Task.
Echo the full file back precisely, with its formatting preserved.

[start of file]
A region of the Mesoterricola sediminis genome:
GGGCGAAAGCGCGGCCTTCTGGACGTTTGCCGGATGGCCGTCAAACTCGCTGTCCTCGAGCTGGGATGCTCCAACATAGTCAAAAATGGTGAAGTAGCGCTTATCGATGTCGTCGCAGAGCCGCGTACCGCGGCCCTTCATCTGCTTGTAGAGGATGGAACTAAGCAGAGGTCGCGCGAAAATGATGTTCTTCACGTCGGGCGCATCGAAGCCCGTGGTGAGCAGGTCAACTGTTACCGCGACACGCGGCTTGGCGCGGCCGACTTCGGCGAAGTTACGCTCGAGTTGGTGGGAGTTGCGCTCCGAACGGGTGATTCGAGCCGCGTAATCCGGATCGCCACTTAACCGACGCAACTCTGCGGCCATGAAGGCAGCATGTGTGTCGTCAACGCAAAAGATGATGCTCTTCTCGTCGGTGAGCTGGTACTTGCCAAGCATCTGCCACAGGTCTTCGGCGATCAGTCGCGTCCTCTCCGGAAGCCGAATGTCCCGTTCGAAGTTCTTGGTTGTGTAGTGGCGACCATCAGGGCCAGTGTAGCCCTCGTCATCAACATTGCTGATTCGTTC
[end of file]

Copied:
A region of the Mesoterricola sediminis genome:
GGGCGAAAGCGCGGCCTTCTGGACGTTTGCCGGATGGCCGTCAAACTCGCTGTCCTCGAGCTGGGATGCTCCAACATAGTCAAAAATGGTGAAGTAGCGCTTATCGATGTCGTCGCAGAGCCGCGTACCGCGGCCCTTCATCTGCTTGTAGAGGATGGAACTAAGCAGAGGTCGCGCGAAAATGATGTTCTTCACGTCGGGCGCATCGAAGCCCGTGGTGAGCAGGTCAACTGTTACCGCGACACGCGGCTTGGCGCGGCCGACTTCGGCGAAGTTACGCTCGAGTTGGTGGGAGTTGCGCTCCGAACGGGTGATTCGAGCCGCGTAATCCGGATCGCCACTTAACCGACGCAACTCTGCGGCCATGAAGGCAGCATGTGTGTCGTCAACGCAAAAGATGATGCTCTTCTCGTCGGTGAGCTGGTACTTGCCAAGCATCTGCCACAGGTCTTCGGCGATCAGTCGCGTCCTCTCCGGAAGCCGAATGTCCCGTTCGAAGTTCTTGGTTGTGTAGTGGCGACCATCAGGGCCAGTGTAGCCCTCGTCATCAACATTGCTGATTCGTTC